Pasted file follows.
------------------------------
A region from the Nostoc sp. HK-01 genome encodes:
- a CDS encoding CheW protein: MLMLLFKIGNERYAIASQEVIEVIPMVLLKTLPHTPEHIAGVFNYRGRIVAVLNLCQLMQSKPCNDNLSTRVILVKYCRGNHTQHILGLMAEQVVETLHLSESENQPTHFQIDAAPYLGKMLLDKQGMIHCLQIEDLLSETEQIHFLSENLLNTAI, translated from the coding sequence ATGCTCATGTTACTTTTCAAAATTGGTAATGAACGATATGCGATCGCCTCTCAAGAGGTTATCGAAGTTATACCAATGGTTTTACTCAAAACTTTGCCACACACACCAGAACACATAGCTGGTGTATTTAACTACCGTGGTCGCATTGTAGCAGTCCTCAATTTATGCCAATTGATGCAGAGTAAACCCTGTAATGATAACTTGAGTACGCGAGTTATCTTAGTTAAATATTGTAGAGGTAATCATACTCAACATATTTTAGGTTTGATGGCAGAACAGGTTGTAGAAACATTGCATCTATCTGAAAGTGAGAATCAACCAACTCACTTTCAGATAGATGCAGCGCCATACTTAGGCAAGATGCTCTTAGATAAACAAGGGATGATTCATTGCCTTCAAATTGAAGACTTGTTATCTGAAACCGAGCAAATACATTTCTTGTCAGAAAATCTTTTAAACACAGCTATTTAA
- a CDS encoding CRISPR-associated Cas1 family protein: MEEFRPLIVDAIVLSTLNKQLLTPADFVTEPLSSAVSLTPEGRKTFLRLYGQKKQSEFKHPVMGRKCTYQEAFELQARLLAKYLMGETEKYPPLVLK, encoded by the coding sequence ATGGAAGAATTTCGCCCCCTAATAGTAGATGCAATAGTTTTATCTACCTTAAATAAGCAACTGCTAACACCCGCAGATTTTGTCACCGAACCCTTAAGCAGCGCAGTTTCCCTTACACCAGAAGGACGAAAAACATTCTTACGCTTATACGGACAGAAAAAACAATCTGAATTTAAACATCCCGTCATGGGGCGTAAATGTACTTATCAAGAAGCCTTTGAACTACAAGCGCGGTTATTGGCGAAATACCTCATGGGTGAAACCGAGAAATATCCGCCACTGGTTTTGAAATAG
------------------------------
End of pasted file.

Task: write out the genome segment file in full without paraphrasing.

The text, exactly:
A region from the Nostoc sp. HK-01 genome encodes:
- a CDS encoding CheW protein: MLMLLFKIGNERYAIASQEVIEVIPMVLLKTLPHTPEHIAGVFNYRGRIVAVLNLCQLMQSKPCNDNLSTRVILVKYCRGNHTQHILGLMAEQVVETLHLSESENQPTHFQIDAAPYLGKMLLDKQGMIHCLQIEDLLSETEQIHFLSENLLNTAI, translated from the coding sequence ATGCTCATGTTACTTTTCAAAATTGGTAATGAACGATATGCGATCGCCTCTCAAGAGGTTATCGAAGTTATACCAATGGTTTTACTCAAAACTTTGCCACACACACCAGAACACATAGCTGGTGTATTTAACTACCGTGGTCGCATTGTAGCAGTCCTCAATTTATGCCAATTGATGCAGAGTAAACCCTGTAATGATAACTTGAGTACGCGAGTTATCTTAGTTAAATATTGTAGAGGTAATCATACTCAACATATTTTAGGTTTGATGGCAGAACAGGTTGTAGAAACATTGCATCTATCTGAAAGTGAGAATCAACCAACTCACTTTCAGATAGATGCAGCGCCATACTTAGGCAAGATGCTCTTAGATAAACAAGGGATGATTCATTGCCTTCAAATTGAAGACTTGTTATCTGAAACCGAGCAAATACATTTCTTGTCAGAAAATCTTTTAAACACAGCTATTTAA
- a CDS encoding CRISPR-associated Cas1 family protein: MEEFRPLIVDAIVLSTLNKQLLTPADFVTEPLSSAVSLTPEGRKTFLRLYGQKKQSEFKHPVMGRKCTYQEAFELQARLLAKYLMGETEKYPPLVLK, encoded by the coding sequence ATGGAAGAATTTCGCCCCCTAATAGTAGATGCAATAGTTTTATCTACCTTAAATAAGCAACTGCTAACACCCGCAGATTTTGTCACCGAACCCTTAAGCAGCGCAGTTTCCCTTACACCAGAAGGACGAAAAACATTCTTACGCTTATACGGACAGAAAAAACAATCTGAATTTAAACATCCCGTCATGGGGCGTAAATGTACTTATCAAGAAGCCTTTGAACTACAAGCGCGGTTATTGGCGAAATACCTCATGGGTGAAACCGAGAAATATCCGCCACTGGTTTTGAAATAG